The Hydra objective: Middleware for networked embedded system
The first objective of the Hydra project is to develop middleware based on
a Service-oriented Architecture, to which the underlying communication layer
is transparent. The middleware will include support for distributed as well
as centralised architectures, security and trust, reflective properties and
model-driven development of applications.
HYDRA middleware will be deployable on both new and existing networks of distributed
wireless and wired devices, which operate with limited resources in terms of
computing power, energy and memory usage. It will allow for secure, trustworthy,
and fault tolerant applications through the use of distributed security and
social trust components. The embedded and mobile Service-oriented Architecture
will provide interoperable access to data, information and knowledge across
heterogeneous platforms, including web services, and support true ambient intelligence
for ubiquitous networked devices.
The second objective of the HYDRA project is to develop a Software Development
Kit (SDK). The SDK will be used by developers to develop innovative Model-Driven
Great benefits to users
Producers of devices and components are increasingly facing the need for networking
their own and complementary products in order to provide higher value-added
solutions for their customers or because citizen-centred demands require much
more focus on intelligent solutions where the complexity is hidden behind user-friendly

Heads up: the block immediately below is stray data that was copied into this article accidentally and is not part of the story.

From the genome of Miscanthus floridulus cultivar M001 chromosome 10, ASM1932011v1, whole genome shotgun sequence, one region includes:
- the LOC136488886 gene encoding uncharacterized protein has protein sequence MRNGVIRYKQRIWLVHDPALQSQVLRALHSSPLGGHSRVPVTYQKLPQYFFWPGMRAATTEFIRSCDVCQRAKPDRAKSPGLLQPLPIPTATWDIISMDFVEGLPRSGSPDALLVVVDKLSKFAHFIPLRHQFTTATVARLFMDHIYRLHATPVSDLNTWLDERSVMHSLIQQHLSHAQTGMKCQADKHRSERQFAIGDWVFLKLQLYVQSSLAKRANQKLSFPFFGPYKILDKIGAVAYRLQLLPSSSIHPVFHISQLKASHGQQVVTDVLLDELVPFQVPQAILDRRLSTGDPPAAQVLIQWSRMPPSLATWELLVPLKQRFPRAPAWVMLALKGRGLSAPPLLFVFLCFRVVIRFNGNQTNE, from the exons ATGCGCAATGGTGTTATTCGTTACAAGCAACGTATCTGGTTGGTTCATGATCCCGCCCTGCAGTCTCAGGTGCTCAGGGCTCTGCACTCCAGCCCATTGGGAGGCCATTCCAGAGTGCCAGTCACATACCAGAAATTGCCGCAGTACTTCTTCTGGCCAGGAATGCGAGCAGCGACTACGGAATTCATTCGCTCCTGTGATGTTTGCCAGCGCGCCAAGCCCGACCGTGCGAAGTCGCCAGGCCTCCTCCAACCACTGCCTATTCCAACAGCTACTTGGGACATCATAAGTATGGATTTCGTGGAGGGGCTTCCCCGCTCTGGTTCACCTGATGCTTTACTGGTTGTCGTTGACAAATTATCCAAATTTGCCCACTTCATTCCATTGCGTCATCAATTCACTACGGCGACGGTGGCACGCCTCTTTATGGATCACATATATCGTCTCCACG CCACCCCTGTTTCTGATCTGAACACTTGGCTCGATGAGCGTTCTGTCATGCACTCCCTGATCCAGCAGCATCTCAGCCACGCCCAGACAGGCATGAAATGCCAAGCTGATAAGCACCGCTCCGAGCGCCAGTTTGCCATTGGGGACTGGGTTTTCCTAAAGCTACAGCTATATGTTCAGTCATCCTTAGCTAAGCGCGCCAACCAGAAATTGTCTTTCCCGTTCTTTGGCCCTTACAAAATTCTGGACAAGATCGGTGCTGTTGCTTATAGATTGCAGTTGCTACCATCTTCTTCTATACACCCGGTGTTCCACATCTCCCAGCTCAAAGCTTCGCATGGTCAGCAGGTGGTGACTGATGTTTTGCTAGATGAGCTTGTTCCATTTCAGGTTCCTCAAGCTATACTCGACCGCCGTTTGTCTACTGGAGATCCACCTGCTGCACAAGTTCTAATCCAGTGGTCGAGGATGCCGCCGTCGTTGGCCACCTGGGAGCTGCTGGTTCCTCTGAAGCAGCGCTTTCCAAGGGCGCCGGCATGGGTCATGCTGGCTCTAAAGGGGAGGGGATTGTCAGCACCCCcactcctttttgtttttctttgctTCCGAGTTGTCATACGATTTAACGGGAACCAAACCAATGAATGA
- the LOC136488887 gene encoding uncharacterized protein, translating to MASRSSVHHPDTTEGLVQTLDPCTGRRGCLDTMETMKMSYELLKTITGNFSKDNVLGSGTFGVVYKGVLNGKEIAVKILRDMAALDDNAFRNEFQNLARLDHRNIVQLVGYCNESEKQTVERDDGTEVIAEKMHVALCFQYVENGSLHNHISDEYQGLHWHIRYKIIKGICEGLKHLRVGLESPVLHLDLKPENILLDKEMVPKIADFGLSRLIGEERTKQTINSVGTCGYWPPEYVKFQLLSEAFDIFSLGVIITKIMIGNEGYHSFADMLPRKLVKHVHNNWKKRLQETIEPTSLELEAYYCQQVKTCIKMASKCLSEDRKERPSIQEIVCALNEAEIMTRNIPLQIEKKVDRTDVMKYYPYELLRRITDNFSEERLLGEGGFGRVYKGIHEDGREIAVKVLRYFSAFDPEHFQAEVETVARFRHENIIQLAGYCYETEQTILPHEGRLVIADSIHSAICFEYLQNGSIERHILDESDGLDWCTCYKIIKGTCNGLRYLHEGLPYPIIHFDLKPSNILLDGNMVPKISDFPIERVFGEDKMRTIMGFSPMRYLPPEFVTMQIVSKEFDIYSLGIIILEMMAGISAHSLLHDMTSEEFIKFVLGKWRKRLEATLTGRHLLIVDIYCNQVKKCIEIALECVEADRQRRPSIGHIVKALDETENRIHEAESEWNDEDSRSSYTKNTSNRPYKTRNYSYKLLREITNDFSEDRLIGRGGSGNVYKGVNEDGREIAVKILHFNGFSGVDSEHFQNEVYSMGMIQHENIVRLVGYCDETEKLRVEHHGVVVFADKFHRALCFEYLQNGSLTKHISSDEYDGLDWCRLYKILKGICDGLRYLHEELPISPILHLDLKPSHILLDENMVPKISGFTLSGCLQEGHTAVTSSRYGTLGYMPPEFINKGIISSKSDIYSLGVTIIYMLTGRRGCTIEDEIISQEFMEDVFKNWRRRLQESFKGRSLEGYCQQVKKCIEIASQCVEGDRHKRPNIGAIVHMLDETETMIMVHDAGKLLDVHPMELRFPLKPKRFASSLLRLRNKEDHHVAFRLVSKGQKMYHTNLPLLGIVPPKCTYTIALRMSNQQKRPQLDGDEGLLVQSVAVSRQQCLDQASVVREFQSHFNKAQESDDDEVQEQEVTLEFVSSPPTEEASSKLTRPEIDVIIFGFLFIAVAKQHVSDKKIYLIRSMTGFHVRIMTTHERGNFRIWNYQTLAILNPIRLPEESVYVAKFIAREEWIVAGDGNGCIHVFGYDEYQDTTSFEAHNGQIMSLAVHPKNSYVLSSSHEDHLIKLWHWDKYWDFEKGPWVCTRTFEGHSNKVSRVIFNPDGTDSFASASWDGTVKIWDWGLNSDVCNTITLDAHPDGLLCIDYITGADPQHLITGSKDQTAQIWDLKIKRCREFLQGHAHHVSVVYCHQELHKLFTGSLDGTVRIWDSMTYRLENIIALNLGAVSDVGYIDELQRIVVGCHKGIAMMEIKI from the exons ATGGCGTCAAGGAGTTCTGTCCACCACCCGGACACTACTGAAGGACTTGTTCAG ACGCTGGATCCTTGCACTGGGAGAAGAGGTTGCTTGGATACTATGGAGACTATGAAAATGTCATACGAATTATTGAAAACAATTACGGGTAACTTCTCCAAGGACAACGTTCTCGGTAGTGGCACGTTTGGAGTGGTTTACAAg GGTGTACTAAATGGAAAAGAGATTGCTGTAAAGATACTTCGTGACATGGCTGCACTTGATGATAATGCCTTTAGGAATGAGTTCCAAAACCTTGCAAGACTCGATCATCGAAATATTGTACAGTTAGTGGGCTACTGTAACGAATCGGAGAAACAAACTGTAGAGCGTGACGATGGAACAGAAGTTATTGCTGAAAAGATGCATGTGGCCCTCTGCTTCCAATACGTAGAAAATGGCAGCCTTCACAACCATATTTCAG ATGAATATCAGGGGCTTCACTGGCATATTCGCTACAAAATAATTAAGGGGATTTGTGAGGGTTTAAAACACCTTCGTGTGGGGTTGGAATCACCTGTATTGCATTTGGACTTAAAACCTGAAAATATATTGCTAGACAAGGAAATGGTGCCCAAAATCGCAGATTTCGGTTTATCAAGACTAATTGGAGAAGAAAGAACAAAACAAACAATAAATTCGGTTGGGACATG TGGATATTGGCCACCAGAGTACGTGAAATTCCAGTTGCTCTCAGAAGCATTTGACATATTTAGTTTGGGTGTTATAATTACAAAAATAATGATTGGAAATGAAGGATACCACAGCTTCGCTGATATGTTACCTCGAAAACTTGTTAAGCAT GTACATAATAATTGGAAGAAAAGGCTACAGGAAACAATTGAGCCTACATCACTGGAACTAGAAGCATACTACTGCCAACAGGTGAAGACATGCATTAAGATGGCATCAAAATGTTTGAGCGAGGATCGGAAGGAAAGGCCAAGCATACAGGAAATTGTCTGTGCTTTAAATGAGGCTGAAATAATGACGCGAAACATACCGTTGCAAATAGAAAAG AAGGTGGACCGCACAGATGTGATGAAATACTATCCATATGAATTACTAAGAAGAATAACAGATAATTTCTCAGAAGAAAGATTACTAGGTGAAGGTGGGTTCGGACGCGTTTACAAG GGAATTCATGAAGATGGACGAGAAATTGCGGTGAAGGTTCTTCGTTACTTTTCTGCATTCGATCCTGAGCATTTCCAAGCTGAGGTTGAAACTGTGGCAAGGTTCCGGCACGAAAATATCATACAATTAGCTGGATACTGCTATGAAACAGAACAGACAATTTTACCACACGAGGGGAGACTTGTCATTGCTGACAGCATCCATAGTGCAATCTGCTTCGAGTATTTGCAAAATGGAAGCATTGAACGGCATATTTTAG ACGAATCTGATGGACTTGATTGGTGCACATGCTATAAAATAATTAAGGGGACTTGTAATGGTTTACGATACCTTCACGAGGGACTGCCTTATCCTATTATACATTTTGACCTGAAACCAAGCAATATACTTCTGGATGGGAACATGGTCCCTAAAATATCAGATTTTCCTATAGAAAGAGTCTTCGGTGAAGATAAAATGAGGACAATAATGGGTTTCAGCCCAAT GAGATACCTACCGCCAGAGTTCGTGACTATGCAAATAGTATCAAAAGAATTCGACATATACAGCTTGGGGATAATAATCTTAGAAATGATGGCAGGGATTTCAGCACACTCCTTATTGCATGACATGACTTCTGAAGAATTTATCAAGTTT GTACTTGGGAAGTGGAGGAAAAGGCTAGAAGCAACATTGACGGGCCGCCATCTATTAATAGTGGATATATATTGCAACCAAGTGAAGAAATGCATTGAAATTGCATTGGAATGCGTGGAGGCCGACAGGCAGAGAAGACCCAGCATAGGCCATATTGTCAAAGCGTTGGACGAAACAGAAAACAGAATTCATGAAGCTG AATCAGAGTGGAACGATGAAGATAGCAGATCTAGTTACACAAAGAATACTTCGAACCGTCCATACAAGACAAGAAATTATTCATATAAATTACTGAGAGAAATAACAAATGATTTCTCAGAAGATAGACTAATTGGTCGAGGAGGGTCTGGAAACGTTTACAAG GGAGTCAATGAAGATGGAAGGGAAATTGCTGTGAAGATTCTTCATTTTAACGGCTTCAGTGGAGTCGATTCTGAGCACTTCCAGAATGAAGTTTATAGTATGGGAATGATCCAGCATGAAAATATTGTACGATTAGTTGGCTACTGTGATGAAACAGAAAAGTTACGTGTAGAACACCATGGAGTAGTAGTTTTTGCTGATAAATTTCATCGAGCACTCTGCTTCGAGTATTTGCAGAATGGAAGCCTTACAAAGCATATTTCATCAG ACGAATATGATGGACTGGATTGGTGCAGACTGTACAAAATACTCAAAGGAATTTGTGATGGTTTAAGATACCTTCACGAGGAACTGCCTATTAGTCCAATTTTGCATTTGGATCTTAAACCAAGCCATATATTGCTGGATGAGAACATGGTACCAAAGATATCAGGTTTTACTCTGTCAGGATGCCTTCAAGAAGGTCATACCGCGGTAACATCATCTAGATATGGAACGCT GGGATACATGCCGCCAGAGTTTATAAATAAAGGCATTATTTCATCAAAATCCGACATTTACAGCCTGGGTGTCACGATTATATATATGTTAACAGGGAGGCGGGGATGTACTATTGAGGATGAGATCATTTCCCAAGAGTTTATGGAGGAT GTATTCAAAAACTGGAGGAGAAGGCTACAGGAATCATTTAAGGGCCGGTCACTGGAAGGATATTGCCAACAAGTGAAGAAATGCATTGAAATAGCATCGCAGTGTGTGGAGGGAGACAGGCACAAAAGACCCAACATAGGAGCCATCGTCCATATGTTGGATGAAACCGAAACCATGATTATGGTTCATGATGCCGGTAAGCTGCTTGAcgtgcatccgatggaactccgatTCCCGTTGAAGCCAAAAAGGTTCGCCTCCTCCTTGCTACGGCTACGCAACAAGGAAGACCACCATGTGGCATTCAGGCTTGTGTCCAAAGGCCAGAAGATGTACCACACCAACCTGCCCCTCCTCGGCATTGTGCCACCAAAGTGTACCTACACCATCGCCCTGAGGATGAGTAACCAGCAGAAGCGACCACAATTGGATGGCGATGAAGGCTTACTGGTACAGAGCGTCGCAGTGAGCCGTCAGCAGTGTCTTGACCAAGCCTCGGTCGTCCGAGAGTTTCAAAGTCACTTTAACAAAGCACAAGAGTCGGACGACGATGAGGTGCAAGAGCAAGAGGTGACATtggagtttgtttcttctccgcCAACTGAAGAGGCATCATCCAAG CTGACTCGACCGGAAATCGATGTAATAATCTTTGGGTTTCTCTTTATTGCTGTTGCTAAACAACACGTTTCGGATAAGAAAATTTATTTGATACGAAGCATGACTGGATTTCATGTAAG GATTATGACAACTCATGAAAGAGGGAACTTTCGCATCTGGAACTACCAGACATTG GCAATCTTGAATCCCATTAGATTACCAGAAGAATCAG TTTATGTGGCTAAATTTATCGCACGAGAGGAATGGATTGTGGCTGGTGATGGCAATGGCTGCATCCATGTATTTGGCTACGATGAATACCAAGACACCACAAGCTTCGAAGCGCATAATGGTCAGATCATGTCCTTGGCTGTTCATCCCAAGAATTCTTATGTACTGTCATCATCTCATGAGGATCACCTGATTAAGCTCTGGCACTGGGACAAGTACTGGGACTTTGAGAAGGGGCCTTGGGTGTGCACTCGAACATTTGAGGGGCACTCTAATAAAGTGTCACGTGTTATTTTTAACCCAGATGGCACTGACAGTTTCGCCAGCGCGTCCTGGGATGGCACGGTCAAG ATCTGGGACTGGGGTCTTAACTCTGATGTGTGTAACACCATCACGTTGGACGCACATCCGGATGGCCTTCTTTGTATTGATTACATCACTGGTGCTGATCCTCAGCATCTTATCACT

interfaces in order to promote inclusion. Given the enormous amount of heterogeneous
devices, sensors, and actuators with embedded systems already existing in the
market, the diversity of the producers and manufactures, the different clock
speed of technology deployment (from several decades to some months), there
is a very large need for technologies and tools that easily can add, implement
and exploit the intelligence embedded in the devices.
goal for the producers is to be able to build cost-efficient Ambient Intelligence
(AmI) systems with high performance, high reliability, reduced time to market,
and faster deployment and still build on the assets of the installed base.Access
to device features is radically different among the various devices, ranging
from human-only access (e.g. screens and buttons), to exclusive machine-to-machine
communication over standard protocols and possible wireless transports. This
wide array of access mechanism is acceptable for most developers of the device-based
intelligent solutions, such as skilled system integrators, who need to access
only a few devices. It is much more difficult to build solutions
based on a large number of devices from different manufacturers with heterogeneous
access protocols, that for the most remain proprietary or unknown.
The current status on the market thus makes it almost impossible for existing
devices to communicate and exchange information, without the direct involvement
of the device manufacturers in one way or the other. The first challenge is
thus to allow for the seamless access to the features of many devices, regardless
of its manufacturer, technology, interfaces, location, communication mechanism,
etc. and to provide intelligent and secure interoperability. Applications
should adapt to changing local and global sets of accessible sensors and actuators,
and must piece together partial states of internal and location-determined information.
When an end-user moves around interacting with any device in either private
or public space, it is the right information that must follow their migration
from different locations in changing surroundings.
Another challenge is thus to develop a framework for secure, trustworthy communication among networked embedded systems and supporting self-adaptive interplay of different components, not only sensors but also controlling components and actuators.